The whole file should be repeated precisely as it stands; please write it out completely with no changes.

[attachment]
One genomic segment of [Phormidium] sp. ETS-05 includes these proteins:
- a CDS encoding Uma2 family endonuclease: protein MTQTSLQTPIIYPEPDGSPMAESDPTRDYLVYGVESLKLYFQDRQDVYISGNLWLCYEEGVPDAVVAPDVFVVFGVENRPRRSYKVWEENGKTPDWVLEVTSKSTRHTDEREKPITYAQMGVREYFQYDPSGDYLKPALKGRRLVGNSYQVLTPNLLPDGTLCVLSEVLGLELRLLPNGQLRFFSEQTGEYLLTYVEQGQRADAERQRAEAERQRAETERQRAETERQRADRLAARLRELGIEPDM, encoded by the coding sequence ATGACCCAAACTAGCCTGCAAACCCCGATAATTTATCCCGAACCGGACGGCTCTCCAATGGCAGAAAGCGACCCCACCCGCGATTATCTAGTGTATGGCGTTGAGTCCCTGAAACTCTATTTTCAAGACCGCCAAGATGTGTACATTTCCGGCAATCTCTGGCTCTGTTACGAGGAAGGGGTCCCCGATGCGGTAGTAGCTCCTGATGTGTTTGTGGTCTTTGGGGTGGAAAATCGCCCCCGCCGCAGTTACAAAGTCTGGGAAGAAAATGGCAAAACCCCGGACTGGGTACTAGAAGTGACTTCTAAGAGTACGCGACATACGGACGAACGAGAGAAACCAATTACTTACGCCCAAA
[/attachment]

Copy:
One genomic segment of [Phormidium] sp. ETS-05 includes these proteins:
- a CDS encoding Uma2 family endonuclease: protein MTQTSLQTPIIYPEPDGSPMAESDPTRDYLVYGVESLKLYFQDRQDVYISGNLWLCYEEGVPDAVVAPDVFVVFGVENRPRRSYKVWEENGKTPDWVLEVTSKSTRHTDEREKPITYAQMGVREYFQYDPSGDYLKPALKGRRLVGNSYQVLTPNLLPDGTLCVLSEVLGLELRLLPNGQLRFFSEQTGEYLLTYVEQGQRADAERQRAEAERQRAETERQRAETERQRADRLAARLRELGIEPDM, encoded by the coding sequence ATGACCCAAACTAGCCTGCAAACCCCGATAATTTATCCCGAACCGGACGGCTCTCCAATGGCAGAAAGCGACCCCACCCGCGATTATCTAGTGTATGGCGTTGAGTCCCTGAAACTCTATTTTCAAGACCGCCAAGATGTGTACATTTCCGGCAATCTCTGGCTCTGTTACGAGGAAGGGGTCCCCGATGCGGTAGTAGCTCCTGATGTGTTTGTGGTCTTTGGGGTGGAAAATCGCCCCCGCCGCAGTTACAAAGTCTGGGAAGAAAATGGCAAAACCCCGGACTGGGTACTAGAAGTGACTTCTAAGAGTACGCGACATACGGACGAACGAGAGAAACCAATTACTTACGCCCAAA